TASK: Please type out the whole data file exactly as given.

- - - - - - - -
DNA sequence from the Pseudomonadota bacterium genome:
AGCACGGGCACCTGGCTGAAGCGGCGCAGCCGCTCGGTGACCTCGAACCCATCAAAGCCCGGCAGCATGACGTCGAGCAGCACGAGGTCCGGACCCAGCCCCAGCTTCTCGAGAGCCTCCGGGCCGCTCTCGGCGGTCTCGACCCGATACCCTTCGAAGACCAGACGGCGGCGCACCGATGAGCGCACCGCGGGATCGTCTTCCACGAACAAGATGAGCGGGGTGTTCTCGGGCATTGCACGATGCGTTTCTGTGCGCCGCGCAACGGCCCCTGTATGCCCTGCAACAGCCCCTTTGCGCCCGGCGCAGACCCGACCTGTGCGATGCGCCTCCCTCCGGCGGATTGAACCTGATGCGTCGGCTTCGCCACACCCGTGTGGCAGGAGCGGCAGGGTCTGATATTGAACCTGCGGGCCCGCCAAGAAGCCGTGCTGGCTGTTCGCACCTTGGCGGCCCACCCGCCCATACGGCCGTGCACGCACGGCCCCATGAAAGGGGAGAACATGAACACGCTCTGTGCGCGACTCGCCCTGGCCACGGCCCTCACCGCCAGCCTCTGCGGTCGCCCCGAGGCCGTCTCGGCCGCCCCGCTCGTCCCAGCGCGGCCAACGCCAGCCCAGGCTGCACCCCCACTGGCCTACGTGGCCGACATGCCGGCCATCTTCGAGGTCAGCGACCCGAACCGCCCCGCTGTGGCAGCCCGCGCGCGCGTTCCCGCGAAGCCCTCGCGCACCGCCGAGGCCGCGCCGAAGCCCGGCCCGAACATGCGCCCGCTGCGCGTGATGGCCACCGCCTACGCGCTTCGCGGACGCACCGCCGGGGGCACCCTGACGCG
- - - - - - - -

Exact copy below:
DNA sequence from the Pseudomonadota bacterium genome:
AGCACGGGCACCTGGCTGAAGCGGCGCAGCCGCTCGGTGACCTCGAACCCATCAAAGCCCGGCAGCATGACGTCGAGCAGCACGAGGTCCGGACCCAGCCCCAGCTTCTCGAGAGCCTCCGGGCCGCTCTCGGCGGTCTCGACCCGATACCCTTCGAAGACCAGACGGCGGCGCACCGATGAGCGCACCGCGGGATCGTCTTCCACGAACAAGATGAGCGGGGTGTTCTCGGGCATTGCACGATGCGTTTCTGTGCGCCGCGCAACGGCCCCTGTATGCCCTGCAACAGCCCCTTTGCGCCCGGCGCAGACCCGACCTGTGCGATGCGCCTCCCTCCGGCGGATTGAACCTGATGCGTCGGCTTCGCCACACCCGTGTGGCAGGAGCGGCAGGGTCTGATATTGAACCTGCGGGCCCGCCAAGAAGCCGTGCTGGCTGTTCGCACCTTGGCGGCCCACCCGCCCATACGGCCGTGCACGCACGGCCCCATGAAAGGGGAGAACATGAACACGCTCTGTGCGCGACTCGCCCTGGCCACGGCCCTCACCGCCAGCCTCTGCGGTCGCCCCGAGGCCGTCTCGGCCGCCCCGCTCGTCCCAGCGCGGCCAACGCCAGCCCAGGCTGCACCCCCACTGGCCTACGTGGCCGACATGCCGGCCATCTTCGAGGTCAGCGACCCGAACCGCCCCGCTGTGGCAGCCCGCGCGCGCGTTCCCGCGAAGCCCTCGCGCACCGCCGAGGCCGCGCCGAAGCCCGGCCCGAACATGCGCCCGCTGCGCGTGATGGCCACCGCCTACGCGCTTCGCGGACGCACCGCCGGGGGCACCCTGACGCG